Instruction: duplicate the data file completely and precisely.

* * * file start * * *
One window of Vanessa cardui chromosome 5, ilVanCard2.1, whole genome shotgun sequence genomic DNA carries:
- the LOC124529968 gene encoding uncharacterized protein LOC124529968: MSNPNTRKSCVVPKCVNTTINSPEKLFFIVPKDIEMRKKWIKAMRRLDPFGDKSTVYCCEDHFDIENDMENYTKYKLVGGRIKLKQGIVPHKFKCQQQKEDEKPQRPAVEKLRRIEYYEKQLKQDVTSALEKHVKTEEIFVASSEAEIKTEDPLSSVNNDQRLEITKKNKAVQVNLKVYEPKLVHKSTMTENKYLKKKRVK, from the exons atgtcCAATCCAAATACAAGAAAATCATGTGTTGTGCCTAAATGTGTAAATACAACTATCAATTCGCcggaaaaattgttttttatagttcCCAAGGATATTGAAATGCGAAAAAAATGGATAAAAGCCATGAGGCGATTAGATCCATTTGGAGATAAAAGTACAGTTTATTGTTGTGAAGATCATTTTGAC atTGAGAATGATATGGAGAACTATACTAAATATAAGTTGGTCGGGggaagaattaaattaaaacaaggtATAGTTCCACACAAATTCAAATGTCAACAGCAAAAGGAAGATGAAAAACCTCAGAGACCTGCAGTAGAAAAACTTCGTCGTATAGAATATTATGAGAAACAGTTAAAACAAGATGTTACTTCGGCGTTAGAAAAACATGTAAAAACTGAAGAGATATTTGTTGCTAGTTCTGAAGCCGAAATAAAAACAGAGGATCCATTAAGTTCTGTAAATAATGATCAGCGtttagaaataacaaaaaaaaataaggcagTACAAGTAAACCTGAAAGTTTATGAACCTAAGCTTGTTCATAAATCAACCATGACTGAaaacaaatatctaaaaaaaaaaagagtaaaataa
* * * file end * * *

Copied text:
One window of Vanessa cardui chromosome 5, ilVanCard2.1, whole genome shotgun sequence genomic DNA carries:
- the LOC124529968 gene encoding uncharacterized protein LOC124529968: MSNPNTRKSCVVPKCVNTTINSPEKLFFIVPKDIEMRKKWIKAMRRLDPFGDKSTVYCCEDHFDIENDMENYTKYKLVGGRIKLKQGIVPHKFKCQQQKEDEKPQRPAVEKLRRIEYYEKQLKQDVTSALEKHVKTEEIFVASSEAEIKTEDPLSSVNNDQRLEITKKNKAVQVNLKVYEPKLVHKSTMTENKYLKKKRVK, from the exons atgtcCAATCCAAATACAAGAAAATCATGTGTTGTGCCTAAATGTGTAAATACAACTATCAATTCGCcggaaaaattgttttttatagttcCCAAGGATATTGAAATGCGAAAAAAATGGATAAAAGCCATGAGGCGATTAGATCCATTTGGAGATAAAAGTACAGTTTATTGTTGTGAAGATCATTTTGAC atTGAGAATGATATGGAGAACTATACTAAATATAAGTTGGTCGGGggaagaattaaattaaaacaaggtATAGTTCCACACAAATTCAAATGTCAACAGCAAAAGGAAGATGAAAAACCTCAGAGACCTGCAGTAGAAAAACTTCGTCGTATAGAATATTATGAGAAACAGTTAAAACAAGATGTTACTTCGGCGTTAGAAAAACATGTAAAAACTGAAGAGATATTTGTTGCTAGTTCTGAAGCCGAAATAAAAACAGAGGATCCATTAAGTTCTGTAAATAATGATCAGCGtttagaaataacaaaaaaaaataaggcagTACAAGTAAACCTGAAAGTTTATGAACCTAAGCTTGTTCATAAATCAACCATGACTGAaaacaaatatctaaaaaaaaaaagagtaaaataa